What is seborrheic dermatitis?
Seborrheic dermatitis (sometimes called seb derm or seborrhea) most commonly presents with itchy, red to yellow, greasy, flaky patches of skin most commonly on the scalp and “t-zone” of the face (forehead, eyebrows, and around the nose). In skin of color, affected areas may be lighter or darker than the surrounding skin and redness may be minimal or absent. Dandruff is the most simple type of seborrheic dermatitis.
How does seborrheic dermatitis affect darker skin types?
Brown and black skin may have minimal redness and present more with symptoms like itching or burning. Patches of lighter colored skin (hypopigmentation) or darker colored skin (hyperpigmentation) are very common.
Who is affected most by seborrheic dermatitis?
Seborrheic dermatitis is incredibly common and affects people of all ages. In children it is commonly called cradle cap. It may be more common in skin of color. One study found that seborrheic dermatitis was most common among Black females. Infrequent use of shampoo may be a contributing factor. Many patients with HIV/AIDS have seborrheic dermatitis and very severe seborrheic dermatitis that does not respond to treatment may be a sign of HIV/AIDS.
What are the main risk factors for seborrheic dermatitis?
- Increased oil gland activity
- Skin of color (brown or black skin)
- Infrequent shampooing hair
- Conditions that weaken the immune system, such as HIV/AIDS
- Parkinson’s disease
- Alzheimer’s disease
- Cold, low humidity environments
What causes seborrheic dermatitis?
Dermatologists believe that the main causes of seborrheic dermatitis are overproduction of oil and an overgrowth of a yeast called Malassezia.
How do I know if I have seborrheic dermatitis?
Most patients have scaling and flaking of the scalp, eyebrows, forehead, ears, and beard area. Redness may or may not be present. In brown or black skin, the areas are often lighter or darker than the surrounding skin. It is sometimes but not always itchy. A dermatology provider can diagnose you with seborrheic dermatitis by examining your skin. Many doctors do not have experience diagnosing or treating seborrheic dermatitis in skin of color. It is important to see someone who is an expert to ensure the right diagnosis and treatment for your skin type.
If a provider is unfamiliar with the way that seborrheic dermatitis can present in brown or black skin, they may make an incorrect diagnosis. This can lead to a delay in diagnosis and less optimal treatment.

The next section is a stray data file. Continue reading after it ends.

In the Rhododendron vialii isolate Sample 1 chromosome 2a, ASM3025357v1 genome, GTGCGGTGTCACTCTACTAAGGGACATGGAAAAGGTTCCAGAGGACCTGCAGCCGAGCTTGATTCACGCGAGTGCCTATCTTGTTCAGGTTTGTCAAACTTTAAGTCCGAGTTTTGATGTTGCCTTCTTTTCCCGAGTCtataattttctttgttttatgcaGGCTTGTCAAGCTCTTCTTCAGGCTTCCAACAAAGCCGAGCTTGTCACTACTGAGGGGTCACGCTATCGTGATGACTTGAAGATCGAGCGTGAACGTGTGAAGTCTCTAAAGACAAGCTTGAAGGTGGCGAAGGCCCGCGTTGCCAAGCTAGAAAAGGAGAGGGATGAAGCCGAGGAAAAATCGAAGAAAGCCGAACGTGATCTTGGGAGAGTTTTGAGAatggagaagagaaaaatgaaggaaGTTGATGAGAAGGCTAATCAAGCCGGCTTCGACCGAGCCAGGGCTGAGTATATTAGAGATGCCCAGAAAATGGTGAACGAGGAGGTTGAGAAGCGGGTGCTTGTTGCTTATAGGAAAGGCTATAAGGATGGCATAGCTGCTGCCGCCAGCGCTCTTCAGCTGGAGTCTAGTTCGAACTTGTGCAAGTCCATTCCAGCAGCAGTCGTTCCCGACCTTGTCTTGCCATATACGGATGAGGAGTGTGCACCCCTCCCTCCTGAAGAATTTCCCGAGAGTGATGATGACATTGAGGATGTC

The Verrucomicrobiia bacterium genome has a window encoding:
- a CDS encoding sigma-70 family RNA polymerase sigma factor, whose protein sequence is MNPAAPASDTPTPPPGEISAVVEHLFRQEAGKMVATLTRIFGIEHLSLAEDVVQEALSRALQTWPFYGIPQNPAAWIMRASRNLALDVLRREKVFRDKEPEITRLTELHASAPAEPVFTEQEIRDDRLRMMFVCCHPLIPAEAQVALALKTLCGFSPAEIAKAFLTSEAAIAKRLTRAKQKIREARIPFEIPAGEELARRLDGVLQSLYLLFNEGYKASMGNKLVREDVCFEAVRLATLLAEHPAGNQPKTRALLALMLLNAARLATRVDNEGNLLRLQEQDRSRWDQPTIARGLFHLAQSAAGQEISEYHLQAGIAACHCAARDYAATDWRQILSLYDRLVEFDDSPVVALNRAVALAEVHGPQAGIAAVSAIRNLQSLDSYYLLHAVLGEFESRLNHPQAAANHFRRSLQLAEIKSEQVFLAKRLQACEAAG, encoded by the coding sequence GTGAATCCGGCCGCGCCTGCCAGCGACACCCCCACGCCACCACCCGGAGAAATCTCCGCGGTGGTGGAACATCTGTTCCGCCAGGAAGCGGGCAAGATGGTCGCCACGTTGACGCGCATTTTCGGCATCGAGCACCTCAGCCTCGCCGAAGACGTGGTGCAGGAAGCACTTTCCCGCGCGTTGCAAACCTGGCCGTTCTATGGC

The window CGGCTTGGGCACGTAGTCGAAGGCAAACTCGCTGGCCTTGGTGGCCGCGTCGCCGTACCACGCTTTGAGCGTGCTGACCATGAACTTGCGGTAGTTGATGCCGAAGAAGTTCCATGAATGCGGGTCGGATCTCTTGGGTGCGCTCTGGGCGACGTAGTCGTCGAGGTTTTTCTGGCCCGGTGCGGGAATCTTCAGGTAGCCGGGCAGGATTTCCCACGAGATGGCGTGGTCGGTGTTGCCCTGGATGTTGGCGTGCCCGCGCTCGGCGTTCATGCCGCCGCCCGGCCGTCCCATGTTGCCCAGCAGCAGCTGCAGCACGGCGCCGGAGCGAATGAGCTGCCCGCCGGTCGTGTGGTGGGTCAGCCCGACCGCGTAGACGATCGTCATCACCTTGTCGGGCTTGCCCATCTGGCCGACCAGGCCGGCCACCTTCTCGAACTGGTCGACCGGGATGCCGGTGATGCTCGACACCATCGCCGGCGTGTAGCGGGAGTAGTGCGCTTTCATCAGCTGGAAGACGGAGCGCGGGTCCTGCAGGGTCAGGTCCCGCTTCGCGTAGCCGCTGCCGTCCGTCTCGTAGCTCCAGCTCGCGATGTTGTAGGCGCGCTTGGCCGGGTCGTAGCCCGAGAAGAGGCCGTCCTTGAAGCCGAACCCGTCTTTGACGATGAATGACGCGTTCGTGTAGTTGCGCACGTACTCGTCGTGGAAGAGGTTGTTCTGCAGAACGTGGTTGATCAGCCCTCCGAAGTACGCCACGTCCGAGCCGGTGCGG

What is the best treatment for seborrheic dermatitis in brown and black skin?
Seborrheic dermatitis tends to be a long term condition (chronic). There is no cure and the goal of treatment is to minimize symptoms. Treatments include anti-yeast shampoos and creams, topical anti-inflammatory ointments, oils, gels, creams, and shampoos. Studies have found that Black people prefer ointments or oils. Antidandruff shampoos although useful can be drying when used on Black (Afro-textured) hair. This is most often a problem in people who use heat or chemical relaxers. One study found that people with Black hair preferred ketoconazole foam to shampoo. Using a deep conditioner can be helpful to prevent dryness. Treatment should focus on the scalp rather than the hair, so patients should leave the product in contact with their scalp for at least 5-10 minutes to be effective.
Many cases of seborrheic dermatitis require prescription medications in order to obtain significant relief. Hypopigmentation (light patches) and hyperpigmentation (dark patches) usually improve with treatment, but this often takes time. One study found that pimecrolimus cream, a non-steroidal immune modulator, was effective at reducing hypopigmentation and treating symptoms.The schedule and types of medications your provider prescribes depends on how severe the symptoms are, where the disease is located, and your hair and skin type.
How can you prevent seborrheic dermatitis flares?
Certain lifestyle changes can help patients reduce flare ups:
- washing hair at least once a week to reduce buildup
- reducing the use of pomades or non-medicated oils to the scalp
- tracking triggers that cause flares to avoid them
- trying to reduce stress levels
- avoiding cold, low humidity weather
So how can people with brown and black skin skin prevent an itchy scalp?
Seborrheic dermatitis (dandruff) is the most common cause for an itchy scalp in people with skin of color. Prevention is key but sometimes prescription treatment is necessary. My Skin of Color specializes in the treatment of brown and black skin. Your provider will design a specialized regimen for your skin type. Click below to get started with your consultation today!